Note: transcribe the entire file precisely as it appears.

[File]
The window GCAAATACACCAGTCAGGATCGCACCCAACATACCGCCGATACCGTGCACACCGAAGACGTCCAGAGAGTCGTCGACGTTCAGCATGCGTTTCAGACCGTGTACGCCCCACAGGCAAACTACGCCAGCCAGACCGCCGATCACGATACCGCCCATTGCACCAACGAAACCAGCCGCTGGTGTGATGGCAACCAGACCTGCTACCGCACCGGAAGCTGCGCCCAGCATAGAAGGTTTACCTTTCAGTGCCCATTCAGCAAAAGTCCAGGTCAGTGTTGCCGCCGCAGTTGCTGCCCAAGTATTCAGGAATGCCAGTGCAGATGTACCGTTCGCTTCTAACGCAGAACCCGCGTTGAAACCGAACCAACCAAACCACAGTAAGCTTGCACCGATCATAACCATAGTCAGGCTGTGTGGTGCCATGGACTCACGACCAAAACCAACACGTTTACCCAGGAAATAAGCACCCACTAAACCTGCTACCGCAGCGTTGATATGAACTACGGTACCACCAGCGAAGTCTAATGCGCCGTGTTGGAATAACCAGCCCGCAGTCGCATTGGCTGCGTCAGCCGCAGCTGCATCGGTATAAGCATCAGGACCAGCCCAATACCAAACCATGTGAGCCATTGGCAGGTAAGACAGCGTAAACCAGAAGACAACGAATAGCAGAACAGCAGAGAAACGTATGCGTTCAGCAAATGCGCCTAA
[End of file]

The window GCAAATACACCAGTCAGGATCGCACCCAACATACCGCCGATACCGTGCACACCGAAGACGTCCAGAGAGTCGTCGACGTTCAGCATGCGTTTCAGACCGTGTACGCCCCACAGGCAAACTACGCCAGCCAGACCGCCGATCACGATACCGCCCATTGCACCAACGAAACCAGCCGCTGGTGTGATGGCAACCAGACCTGCTACCGCACCGGAAGCTGCGCCCAGCATAGAAGGTTTACCTTTCAGTGCCCATTCAGCAAAAGTCCAGGTCAGTGTTGCCGCCGCAGTTGCTGCCCAAGTATTCAGGAATGCCAGTGCAGATGTACCGTTCGCTTCTAACGCAGAACCCGCGTTGAAACCGAACCAACCAAACCACAGTAAGCTTGCACCGATCATAACCATAGTCAGGCTGTGTGGTGCCATGGACTCACGACCAAAACCAACACGTTTACCCAGGAAATAAGCACCCACTAAACCTGCTACCGCAGCGTTGATATGAACTACGGTACCACCAGCGAAGTCTAATGCGCCGTGTTGGAATAACCAGCCCGCAGTCGCATTGGCTGCGTCAGCCGCAGCTGCATCGGTATAAGCATCAGGACCAGCCCAATACCAAACCATGTGAGCCATTGGCAGGTAAGACAGCGTAAACCAGAAGACAACGAATAGCAGAACAGCAGAGAAACGTATGCGTTCAGCAAATGCGCCTAA